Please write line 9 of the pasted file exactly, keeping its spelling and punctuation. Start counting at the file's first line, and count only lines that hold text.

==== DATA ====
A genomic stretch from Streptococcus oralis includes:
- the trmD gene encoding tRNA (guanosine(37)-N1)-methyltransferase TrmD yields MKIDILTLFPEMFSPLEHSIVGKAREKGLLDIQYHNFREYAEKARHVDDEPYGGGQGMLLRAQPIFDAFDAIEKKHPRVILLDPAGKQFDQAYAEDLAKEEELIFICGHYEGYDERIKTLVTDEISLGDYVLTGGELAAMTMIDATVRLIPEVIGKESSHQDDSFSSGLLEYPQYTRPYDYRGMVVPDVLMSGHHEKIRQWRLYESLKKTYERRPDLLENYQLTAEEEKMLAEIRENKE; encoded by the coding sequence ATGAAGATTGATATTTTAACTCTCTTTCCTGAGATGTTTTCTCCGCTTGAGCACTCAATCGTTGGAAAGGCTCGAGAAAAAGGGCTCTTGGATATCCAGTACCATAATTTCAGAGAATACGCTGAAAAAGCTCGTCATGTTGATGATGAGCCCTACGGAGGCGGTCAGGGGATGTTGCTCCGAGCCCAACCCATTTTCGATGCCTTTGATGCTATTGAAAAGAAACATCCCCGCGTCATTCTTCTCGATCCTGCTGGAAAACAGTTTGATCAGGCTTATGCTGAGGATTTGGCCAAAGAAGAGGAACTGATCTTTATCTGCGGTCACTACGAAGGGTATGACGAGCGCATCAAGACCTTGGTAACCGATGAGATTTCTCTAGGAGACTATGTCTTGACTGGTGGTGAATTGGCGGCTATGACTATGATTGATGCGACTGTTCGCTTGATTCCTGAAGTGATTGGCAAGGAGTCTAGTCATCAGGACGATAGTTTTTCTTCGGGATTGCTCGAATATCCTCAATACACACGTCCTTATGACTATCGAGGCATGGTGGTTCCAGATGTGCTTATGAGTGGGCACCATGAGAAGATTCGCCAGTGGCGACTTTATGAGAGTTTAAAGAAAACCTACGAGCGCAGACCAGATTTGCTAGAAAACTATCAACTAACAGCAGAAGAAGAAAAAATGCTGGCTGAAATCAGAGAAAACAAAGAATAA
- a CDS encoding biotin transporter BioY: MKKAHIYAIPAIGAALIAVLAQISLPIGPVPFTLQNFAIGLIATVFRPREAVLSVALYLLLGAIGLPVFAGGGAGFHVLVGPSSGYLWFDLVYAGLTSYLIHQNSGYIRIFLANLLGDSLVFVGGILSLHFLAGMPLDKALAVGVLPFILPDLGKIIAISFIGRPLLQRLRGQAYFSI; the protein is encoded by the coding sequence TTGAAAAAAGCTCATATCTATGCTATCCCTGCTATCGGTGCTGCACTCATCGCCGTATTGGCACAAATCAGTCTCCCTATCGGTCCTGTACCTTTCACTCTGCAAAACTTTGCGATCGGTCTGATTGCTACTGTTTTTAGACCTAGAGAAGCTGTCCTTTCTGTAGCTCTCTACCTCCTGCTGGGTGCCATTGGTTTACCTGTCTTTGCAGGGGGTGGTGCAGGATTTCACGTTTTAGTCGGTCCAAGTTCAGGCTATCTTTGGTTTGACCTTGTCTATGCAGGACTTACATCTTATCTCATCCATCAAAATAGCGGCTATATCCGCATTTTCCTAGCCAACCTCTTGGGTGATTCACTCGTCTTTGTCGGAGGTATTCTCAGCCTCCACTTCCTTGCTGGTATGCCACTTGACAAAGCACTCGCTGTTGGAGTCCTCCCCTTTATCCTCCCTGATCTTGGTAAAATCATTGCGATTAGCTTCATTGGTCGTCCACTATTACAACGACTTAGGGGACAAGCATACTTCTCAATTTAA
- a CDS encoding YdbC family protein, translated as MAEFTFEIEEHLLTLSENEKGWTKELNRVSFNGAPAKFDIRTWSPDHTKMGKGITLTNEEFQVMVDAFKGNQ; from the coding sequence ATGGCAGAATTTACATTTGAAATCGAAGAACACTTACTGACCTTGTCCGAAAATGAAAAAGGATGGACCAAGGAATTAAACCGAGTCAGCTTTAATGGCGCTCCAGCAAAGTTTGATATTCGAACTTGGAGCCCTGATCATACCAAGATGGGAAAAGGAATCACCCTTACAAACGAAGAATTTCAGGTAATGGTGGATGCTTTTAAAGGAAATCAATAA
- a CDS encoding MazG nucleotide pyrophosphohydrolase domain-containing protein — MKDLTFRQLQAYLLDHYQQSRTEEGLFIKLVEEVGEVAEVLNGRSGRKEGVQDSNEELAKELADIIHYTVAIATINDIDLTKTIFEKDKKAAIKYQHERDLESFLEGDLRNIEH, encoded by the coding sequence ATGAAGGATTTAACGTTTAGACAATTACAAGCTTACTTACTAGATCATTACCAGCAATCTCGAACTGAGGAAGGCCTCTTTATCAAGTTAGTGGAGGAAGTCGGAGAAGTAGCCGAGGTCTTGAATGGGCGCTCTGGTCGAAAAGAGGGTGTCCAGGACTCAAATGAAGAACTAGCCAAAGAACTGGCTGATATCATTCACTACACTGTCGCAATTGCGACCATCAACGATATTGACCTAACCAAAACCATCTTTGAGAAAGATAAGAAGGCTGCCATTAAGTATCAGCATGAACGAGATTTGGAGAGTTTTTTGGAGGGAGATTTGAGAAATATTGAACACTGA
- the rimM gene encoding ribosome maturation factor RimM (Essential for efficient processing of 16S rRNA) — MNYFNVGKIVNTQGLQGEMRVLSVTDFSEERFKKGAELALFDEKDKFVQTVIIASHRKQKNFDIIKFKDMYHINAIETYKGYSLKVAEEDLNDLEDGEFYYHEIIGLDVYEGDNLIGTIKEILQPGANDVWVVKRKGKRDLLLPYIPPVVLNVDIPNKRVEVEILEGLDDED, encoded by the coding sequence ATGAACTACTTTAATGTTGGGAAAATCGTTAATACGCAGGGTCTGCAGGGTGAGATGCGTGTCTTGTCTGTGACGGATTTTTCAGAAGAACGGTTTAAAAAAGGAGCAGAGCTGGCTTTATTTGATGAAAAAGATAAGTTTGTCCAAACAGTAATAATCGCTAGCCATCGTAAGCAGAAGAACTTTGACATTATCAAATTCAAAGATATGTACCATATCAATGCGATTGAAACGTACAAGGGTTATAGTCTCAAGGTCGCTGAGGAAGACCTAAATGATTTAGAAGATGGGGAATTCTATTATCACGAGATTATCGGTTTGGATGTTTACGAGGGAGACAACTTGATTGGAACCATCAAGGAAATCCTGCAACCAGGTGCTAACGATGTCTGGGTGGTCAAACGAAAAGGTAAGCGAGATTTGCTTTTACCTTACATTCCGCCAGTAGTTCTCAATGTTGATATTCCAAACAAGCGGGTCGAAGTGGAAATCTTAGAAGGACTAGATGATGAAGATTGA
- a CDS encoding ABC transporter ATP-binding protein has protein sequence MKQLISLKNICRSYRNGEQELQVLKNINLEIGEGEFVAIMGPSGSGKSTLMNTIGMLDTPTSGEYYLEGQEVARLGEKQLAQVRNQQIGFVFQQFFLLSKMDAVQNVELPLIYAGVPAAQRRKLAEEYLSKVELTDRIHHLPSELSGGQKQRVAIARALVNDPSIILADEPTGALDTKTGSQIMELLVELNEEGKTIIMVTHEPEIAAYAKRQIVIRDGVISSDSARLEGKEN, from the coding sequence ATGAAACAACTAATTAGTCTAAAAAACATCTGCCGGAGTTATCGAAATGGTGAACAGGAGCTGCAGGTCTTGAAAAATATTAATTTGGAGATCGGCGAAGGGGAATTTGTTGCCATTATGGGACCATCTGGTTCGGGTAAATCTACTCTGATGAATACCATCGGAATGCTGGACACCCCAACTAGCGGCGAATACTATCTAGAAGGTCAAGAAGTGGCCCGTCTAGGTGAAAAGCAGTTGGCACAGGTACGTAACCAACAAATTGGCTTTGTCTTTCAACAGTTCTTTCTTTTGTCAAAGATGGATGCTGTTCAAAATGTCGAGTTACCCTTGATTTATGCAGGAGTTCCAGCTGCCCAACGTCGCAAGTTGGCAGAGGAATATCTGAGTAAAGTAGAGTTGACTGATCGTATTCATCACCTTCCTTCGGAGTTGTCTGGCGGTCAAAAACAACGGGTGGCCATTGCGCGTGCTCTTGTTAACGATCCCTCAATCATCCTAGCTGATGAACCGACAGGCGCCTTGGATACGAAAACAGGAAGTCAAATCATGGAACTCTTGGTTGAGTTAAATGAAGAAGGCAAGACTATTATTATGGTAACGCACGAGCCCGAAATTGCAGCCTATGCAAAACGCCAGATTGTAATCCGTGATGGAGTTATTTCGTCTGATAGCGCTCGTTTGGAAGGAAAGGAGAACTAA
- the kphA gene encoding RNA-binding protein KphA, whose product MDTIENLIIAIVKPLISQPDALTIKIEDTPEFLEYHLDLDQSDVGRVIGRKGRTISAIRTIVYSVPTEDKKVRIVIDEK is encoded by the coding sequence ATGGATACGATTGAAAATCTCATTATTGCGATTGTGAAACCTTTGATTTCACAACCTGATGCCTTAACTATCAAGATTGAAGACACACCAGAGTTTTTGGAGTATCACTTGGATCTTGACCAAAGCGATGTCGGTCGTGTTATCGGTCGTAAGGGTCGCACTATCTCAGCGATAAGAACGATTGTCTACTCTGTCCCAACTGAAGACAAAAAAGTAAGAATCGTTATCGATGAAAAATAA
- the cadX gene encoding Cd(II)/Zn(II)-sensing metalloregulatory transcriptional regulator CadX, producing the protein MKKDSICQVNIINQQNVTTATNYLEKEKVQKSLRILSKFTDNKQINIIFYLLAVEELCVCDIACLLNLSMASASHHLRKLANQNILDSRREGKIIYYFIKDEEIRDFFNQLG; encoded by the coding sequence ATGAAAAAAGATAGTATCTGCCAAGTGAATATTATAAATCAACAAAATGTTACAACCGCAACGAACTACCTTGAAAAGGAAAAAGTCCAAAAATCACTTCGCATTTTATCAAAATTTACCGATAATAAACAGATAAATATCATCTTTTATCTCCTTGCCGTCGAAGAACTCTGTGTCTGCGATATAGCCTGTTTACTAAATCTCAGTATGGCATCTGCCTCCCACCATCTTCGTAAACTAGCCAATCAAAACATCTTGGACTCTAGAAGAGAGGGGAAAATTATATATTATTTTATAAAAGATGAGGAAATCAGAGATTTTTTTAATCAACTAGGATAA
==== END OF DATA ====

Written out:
- the cadX gene encoding Cd(II)/Zn(II)-sensing metalloregulatory transcriptional regulator CadX, producing the protein MKKDSICQVNIINQQNVTTATNYLEKEKVQKSLRILSKFTDNKQINIIFYLLAVEELCVCDIACLLNLSMASASHHLRKLANQNILDSRREGKIIYYFIKDEEIRDFFNQLG; encoded by the coding sequence ATGAAAAAAGATAGTATCTGCCAAGTGAATATTATAAATCAACAAAATGTTACAACCGCAACGAACTACCTTGAAAAGGAAAAAGTCCAAAAATCACTTCGCATTTTATCAAAATTTACCGATAATAAACAGATAAATATCATCTTTTATCTCCTTGCCGTCGAAGAACTCTGTGTCTGCGATATAGCCTGTTTACTAAATCTCAGTATGGCATCTGCCTCCCACCATCTTCGTAAACTAGCCAATCAAAACATCTTGGACTCTAGAAGAGAGGGGAAAATTATATATTATTTTATAAAAGATGAGGAAATCAGAGATTTTTTTAATCAACTAGGATAA